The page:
According to the McKinley Health Center at the University of Illinois, whey protein has the following advantages:
High levels of essential and branch-chain amino acids which help maintain or build muscle tissue.
Supplementing with whey in athlete diets has been shown to improve body composition and increase strength compared to carbohydrate.
Increases the levels of glutathione in the body, an anti-oxidant required for a healthy immune system.
High quality whey protein is rich in leucine to help preserve lean muscle tissue while promoting fat loss. Whey protein contains more leucine than milk protein, egg protein and soy protein.
Other benefits may include reduced risk for cardiovascular disease & cancer, diabetes management, and wound healing.
See also these additional studies:
According to a 2008 study, a whey-protein supplement increases fat loss and spares lean muscle.
And yet another study published in the Journal of Nutrition finds that whey supplementation improves vascular function.
High quality protein is key to reaping the benefits of whey protein supplementation. Your Way Organics Whey is made entirely from certified organic, non-GMO ingredients. The protein is derived from organically farmed grass fed cattle that are raised without steroids, antibiotics or rBGH. I’m going to keep researching but if I decide to start whey supplementation, I’ll definitely go with Your Way Organics Whey.
Whey contains the highest level of the branched-chain amino acids, leucine, isoleucine and valine, which are metabolized directly in muscle. The other amino acids in proteins must be digested before they are available for use. This makes whey protein more immediately ready for muscle building and muscle repair. Some research also suggests whey protein may help kill pain, enhance the immune system and play a role in bone growth
It's an ongoing balancing act throughout the whey drying process to remove excess water but avoid high temperatures that would ruin the quality of the protein.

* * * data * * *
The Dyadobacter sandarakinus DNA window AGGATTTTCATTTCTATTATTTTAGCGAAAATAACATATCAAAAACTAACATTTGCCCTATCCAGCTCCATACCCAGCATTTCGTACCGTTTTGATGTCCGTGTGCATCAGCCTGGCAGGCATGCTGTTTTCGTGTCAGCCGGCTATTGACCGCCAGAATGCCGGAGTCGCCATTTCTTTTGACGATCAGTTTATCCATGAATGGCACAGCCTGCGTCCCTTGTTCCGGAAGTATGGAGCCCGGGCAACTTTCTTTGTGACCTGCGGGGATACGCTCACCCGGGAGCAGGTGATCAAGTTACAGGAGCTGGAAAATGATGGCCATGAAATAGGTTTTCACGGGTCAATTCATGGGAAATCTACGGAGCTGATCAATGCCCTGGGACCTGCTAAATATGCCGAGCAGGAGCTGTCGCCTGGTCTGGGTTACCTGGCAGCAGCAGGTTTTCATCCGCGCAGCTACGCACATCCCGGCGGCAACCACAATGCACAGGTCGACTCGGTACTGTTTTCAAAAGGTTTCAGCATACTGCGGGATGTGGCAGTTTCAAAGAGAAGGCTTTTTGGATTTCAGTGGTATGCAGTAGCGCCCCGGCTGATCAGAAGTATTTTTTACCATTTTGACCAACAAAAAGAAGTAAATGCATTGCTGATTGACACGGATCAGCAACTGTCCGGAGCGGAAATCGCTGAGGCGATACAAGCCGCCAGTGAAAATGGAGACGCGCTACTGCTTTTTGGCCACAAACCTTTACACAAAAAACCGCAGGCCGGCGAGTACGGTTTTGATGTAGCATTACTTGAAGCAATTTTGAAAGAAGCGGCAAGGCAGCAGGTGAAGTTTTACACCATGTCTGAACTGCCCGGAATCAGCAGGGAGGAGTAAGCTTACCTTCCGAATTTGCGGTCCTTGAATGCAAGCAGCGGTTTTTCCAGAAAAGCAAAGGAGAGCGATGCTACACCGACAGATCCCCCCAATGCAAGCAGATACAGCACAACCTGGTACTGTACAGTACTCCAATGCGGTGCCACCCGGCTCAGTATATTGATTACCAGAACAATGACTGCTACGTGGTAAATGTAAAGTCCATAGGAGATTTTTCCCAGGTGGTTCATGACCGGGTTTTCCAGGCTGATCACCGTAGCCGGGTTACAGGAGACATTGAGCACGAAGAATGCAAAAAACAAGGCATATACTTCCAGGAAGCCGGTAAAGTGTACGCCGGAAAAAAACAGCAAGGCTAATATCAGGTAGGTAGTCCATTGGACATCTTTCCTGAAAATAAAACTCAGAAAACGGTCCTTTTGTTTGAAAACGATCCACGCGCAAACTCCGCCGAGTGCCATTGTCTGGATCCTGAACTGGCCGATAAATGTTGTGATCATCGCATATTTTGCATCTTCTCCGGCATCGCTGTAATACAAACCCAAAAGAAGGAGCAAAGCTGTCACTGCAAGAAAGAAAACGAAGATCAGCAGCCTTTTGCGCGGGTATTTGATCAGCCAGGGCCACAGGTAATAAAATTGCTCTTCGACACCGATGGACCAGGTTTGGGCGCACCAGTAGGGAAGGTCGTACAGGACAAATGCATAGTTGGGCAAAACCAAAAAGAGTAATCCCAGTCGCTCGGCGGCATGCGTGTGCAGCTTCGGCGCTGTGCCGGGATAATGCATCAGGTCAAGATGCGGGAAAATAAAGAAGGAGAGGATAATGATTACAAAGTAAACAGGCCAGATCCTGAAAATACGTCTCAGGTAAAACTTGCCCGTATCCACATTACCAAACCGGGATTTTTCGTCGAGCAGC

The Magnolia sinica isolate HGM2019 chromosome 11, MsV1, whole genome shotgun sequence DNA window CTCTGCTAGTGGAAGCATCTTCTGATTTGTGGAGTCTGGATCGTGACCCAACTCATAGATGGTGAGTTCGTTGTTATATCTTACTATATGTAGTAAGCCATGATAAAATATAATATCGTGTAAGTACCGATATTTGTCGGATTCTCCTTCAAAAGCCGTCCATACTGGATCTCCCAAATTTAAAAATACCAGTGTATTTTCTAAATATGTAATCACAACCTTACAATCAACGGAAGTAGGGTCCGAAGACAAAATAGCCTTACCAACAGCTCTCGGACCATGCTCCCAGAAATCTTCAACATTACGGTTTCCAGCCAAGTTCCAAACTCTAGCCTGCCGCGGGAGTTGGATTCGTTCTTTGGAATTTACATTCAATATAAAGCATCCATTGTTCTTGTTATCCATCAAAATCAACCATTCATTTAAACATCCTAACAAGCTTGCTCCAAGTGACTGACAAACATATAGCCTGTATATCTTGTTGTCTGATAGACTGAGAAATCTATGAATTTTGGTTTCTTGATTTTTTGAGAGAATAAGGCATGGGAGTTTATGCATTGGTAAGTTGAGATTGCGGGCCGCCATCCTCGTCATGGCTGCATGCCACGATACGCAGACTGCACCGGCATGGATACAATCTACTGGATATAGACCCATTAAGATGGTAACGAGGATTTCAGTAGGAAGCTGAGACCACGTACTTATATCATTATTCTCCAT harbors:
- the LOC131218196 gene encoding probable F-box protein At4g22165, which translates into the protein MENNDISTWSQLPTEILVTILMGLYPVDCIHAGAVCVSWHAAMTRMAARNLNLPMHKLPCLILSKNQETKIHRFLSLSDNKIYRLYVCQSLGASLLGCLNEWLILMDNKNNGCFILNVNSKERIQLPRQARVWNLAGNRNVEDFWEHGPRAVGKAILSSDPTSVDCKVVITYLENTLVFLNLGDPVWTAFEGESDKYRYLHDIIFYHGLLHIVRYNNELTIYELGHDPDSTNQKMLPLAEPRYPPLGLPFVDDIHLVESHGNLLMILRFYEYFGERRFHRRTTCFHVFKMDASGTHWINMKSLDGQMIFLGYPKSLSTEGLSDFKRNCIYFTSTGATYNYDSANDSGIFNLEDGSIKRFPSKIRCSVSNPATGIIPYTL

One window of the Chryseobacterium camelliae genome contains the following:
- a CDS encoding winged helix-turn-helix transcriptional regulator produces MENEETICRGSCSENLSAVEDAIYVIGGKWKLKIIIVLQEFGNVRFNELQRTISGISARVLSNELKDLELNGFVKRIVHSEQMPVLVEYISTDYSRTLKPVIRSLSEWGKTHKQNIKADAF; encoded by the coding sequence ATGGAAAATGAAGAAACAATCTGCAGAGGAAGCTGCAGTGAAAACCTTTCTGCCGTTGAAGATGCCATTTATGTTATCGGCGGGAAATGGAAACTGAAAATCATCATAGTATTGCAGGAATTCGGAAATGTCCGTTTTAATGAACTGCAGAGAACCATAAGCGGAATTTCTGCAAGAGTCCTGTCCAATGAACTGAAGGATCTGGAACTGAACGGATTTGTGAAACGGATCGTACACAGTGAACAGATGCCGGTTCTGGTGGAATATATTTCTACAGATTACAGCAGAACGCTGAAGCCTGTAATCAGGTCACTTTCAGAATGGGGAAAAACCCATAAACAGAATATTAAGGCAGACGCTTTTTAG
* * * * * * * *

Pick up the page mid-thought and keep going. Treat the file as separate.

How Organic Whey is made:
Tankers of whey are pumped into the appropriate silo as they arrive. It first goes to a separator that shakes out the last bit of butterfat. After that, it is pasteurized and taken through an ultrafiltration process that pushes the water and sugar through finer and finer membranes. This allows the relatively small lactose molecules to pass through with most of the water, while retaining the much larger whey molecules. At the end of this stage, the whey protein concentrate is the consistency of molasses.
Next it is piped up to the top of the drying tower and sprayed as a fine mist into heated air. What hits the bottom, 15 seconds later, is a powder ready for bagging.
Besides bodybuilders baby boomers who are inevitably beginning to experience the natural muscle loss that comes with aging. Another huge market is dieters, who seek to lose fat but not muscle.
Whey protein is the gold standard of protein supplements for bodybuilders because it contains the best-known combination of amino acids essential for muscle growth. In the muscle market, whey is often mixed with other supplements like testosterone and given names like "Monster Mix.” Our whey is Organic and is not mixed with artificial and banned substances.
Other benefits of whey include helping with: Diabetes, heart disease, cancer, HIV, wounds, burns and muscle atrophy in the elderly. Whey like ours is the best dietary source of an amino acid precursor to glutathione, our body's major antioxidant. It's amazing, really. It makes the body-building benefits look like a blip.
Whey is used in infant formula, meal replacement beverages, protein bars, bodybuilding formulas and baked goods. There are also specialty applications, including hospital and recovery diets, some yogurts, and whey crisps in cereals and snack foods.
How Much Protein Do I Need?
The Institute of Medicine recommends a daily minimum intake of approximately 46 grams for women and 56 grams for men. Another way to figure your need is by multiplying your weight in pounds by .36 (or .8 grams per kilo). This number will tell you approximately how many grams a day your body needs. This will vary with age, exercise levels, individual body chemistry, and special health concerns (like pregnancy, breastfeeding, athletes, dieters), but it’s a good starting point.